M A N O S T A X X
Solving complicated problems for your business doesn’t mean you have to splash out on a million dollar enterprise resource planning (ERP) system. Oracle and SAP may dominate the field, but there are plenty of free, open source ERP options that can help get your business in shape.
Before we dive in, a word to the wise: putting an ERP in place is a headache. Most implementations go over budget, take too long, don’t deliver on the plan, and just generally make businesses miserable.
Don’t fall into those camps. Having a clear plan, a clear problem, and clear goals is the recipe for ERP success. Even a “free” ERP costs your business time and money.
The following options are presented in alphabetical order.
1. Dolibarr ERP
Dolibarr ERP is super popular, and I feel genuinely remiss for not having added it to this lineup earlier. So far this year, it’s already been downloaded 129,000 times from SourceForge, putting it light-years ahead of my Linux-based keno simulator, “Keno Speaker.”
Dolibarr in action (Source: Dolibarr.org)
Dolibarr comes with everything an ERP needs, including accounting, CRM, HR, and inventory modules. If you want to expand functionality into the weird or incredibly specialized, Dolibarr offers apps through its Dolistore—you can also just build your own, if you’re so inclined.
Due to its popularity, Dolibarr is updated pretty constantly and has a very active user forum for troubleshooting and general discussion. On that note, it’s also a very popular program internationally, meaning Dolibarr is likely to be available in your language—assuming you speak a European language, that is.
Dolibarr is a great option for businesses with in-house tech teams and those that want to be a part of a bigger ERP community.
Cloud installations are possible, though you might be better off outsourcing to one of Dolibarr’s hosting partners. You can read reviews of Dolibarr on the project’s Capterra listing.
ERPNext is an open source solution with the modern user in mind. ERPNext is designed for small and medium businesses (SMBs) and is presented as a series of apps. The whole system is designed for the less technical among us, which is both a blessing and a curse.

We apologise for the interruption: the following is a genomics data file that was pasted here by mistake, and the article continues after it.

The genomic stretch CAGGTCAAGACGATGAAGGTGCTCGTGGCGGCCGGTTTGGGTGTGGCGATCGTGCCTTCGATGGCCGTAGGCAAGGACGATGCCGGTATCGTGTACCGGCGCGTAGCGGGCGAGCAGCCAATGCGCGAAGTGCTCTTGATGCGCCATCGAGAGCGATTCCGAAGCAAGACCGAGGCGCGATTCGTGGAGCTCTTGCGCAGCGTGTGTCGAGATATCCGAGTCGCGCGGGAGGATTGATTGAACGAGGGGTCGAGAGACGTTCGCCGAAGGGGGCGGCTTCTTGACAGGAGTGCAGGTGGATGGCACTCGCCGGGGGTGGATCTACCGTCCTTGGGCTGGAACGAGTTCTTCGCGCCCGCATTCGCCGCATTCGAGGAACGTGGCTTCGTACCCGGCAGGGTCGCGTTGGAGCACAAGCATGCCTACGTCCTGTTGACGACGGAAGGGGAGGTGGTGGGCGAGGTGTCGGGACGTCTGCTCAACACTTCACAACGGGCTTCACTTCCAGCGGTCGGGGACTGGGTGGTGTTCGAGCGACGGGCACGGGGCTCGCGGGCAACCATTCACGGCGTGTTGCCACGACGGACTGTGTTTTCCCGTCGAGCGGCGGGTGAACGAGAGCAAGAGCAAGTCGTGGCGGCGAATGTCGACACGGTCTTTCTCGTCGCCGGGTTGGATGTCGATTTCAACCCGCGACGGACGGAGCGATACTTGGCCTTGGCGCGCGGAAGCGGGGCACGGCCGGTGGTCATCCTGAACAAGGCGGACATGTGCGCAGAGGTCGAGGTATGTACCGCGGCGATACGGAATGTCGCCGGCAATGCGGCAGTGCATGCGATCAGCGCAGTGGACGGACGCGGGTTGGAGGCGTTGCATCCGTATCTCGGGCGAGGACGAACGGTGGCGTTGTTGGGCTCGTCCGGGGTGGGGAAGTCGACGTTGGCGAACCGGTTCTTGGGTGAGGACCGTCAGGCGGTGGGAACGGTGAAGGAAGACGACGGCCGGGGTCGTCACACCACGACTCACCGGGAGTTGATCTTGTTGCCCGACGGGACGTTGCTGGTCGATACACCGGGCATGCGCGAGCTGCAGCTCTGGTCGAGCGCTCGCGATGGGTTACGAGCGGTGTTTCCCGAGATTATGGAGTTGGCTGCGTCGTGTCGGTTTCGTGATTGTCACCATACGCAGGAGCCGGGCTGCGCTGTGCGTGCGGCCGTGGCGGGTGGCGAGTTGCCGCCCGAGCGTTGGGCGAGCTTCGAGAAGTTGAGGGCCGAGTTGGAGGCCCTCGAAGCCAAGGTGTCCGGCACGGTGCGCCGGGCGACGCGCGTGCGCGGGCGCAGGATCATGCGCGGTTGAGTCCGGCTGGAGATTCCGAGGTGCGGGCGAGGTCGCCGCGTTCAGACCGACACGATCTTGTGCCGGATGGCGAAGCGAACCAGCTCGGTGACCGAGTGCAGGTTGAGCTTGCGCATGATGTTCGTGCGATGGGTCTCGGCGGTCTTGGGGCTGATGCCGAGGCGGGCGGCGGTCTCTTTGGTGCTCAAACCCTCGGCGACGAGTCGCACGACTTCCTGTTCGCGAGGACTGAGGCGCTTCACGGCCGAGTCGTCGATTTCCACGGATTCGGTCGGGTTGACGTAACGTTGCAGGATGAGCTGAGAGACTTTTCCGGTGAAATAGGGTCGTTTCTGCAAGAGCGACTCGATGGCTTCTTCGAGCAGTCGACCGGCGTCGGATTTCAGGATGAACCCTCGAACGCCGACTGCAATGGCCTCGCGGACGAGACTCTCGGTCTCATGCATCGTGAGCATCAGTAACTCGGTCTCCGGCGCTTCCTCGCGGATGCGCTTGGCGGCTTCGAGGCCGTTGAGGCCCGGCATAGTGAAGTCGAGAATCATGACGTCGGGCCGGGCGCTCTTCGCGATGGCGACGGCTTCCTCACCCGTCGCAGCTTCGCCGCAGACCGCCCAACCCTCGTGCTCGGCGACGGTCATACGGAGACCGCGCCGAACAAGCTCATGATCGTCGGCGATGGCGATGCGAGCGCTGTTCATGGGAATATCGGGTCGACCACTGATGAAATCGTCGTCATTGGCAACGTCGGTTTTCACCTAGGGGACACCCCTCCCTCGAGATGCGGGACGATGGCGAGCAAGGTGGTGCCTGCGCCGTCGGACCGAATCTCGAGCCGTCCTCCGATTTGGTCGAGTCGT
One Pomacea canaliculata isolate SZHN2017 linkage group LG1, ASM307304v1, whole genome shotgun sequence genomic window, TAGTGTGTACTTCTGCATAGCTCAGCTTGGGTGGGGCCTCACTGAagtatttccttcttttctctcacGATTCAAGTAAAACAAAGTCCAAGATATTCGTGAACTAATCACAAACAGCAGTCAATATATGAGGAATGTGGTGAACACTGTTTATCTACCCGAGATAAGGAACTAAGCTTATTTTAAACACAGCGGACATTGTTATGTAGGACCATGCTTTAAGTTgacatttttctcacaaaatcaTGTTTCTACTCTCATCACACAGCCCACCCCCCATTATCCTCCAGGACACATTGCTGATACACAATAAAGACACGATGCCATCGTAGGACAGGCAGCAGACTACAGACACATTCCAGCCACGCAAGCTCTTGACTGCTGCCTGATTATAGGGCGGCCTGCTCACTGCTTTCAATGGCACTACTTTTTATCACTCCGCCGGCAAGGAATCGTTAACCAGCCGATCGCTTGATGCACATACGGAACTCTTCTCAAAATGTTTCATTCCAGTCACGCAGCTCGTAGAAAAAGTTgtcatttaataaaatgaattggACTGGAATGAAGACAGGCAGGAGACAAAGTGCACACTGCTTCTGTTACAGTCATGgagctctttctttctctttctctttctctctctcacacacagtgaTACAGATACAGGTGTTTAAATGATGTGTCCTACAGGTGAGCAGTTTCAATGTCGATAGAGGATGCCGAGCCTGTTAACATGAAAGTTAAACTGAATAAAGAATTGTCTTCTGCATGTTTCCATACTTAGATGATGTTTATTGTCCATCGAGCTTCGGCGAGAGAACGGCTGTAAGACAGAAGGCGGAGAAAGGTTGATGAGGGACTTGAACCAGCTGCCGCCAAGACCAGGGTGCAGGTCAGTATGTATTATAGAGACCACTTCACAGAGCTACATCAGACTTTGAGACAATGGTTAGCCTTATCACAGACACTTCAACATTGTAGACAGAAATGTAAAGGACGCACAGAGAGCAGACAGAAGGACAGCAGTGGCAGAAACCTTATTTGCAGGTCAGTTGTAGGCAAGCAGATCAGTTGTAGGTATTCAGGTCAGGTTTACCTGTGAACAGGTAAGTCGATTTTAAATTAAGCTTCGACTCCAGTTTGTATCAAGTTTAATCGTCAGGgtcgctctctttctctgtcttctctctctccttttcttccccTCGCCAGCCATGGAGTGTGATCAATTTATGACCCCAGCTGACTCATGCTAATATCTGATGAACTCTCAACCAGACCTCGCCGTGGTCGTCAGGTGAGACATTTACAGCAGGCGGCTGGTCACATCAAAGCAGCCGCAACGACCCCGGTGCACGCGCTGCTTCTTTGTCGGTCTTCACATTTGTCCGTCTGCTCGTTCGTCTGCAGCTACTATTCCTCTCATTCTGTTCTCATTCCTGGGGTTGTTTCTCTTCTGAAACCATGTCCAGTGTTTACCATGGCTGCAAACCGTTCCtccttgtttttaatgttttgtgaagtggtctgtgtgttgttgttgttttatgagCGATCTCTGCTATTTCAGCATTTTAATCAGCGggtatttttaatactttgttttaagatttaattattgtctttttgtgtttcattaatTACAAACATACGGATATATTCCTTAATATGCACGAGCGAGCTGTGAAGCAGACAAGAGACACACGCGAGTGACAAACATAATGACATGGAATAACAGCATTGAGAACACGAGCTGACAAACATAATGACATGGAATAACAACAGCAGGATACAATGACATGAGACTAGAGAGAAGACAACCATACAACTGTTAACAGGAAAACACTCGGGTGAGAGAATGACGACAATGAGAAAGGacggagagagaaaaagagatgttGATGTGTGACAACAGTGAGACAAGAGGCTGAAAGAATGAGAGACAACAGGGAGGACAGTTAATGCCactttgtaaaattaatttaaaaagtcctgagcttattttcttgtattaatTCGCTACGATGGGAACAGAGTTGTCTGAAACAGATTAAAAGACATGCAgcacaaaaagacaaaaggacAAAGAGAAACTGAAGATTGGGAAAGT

ERPNext’s simplicity means that it’s easy to set up, using simple forms to enter information about your business and walking you through the whole process in typical setup wizard style. It’s a feeling that quickly becomes familiar, as the ERP is clean and user friendly.
Of course the downside is in expanding the ERP to fit specific needs for larger or more complex businesses. While there are built in tools for designing specific forms and reports, adding more complex elements requires diving head-first into the code.
ERPNext is free for five users when hosted online, or free for any size business when installed on your own servers.
iDempiere is a full-fledged ERP, with everything from invoicing to POS integration to warehouse management to forecasting. While iDempiere is open source, installing an ERP is never truly free. Chuck Boecking, an ERP specialist, suggests budgeting between $20 ,000and $100,000 for businesses earning $10 million to $100 million.
iDempiere, like most open source programs, relies on community support for troubleshooting. Businesses may also call in specialists with experience in iDempiere.
The software provides just about everything an ERP could, including product planning, warehouse management, and payroll, among many others.
While it requires more setup than some of the other options on this list, iDempiere is one of the most robust open source options available.
MixERP is free and open source, built on the ASP.net framework. In its free iteration, you manage hosting and upgrading, but you’ll have access to support for $49 per issue. It’s a nice mix between do-it-yourself and complete outsourcing.
The free version comes with all the bells and whistles, including inventory management, sales management, accounting, and HR tools to keep your business running smoothly. It does lack manufacturing and payroll management options, though, so larger companies will need to use one of the cloud or on-premises, paid versions.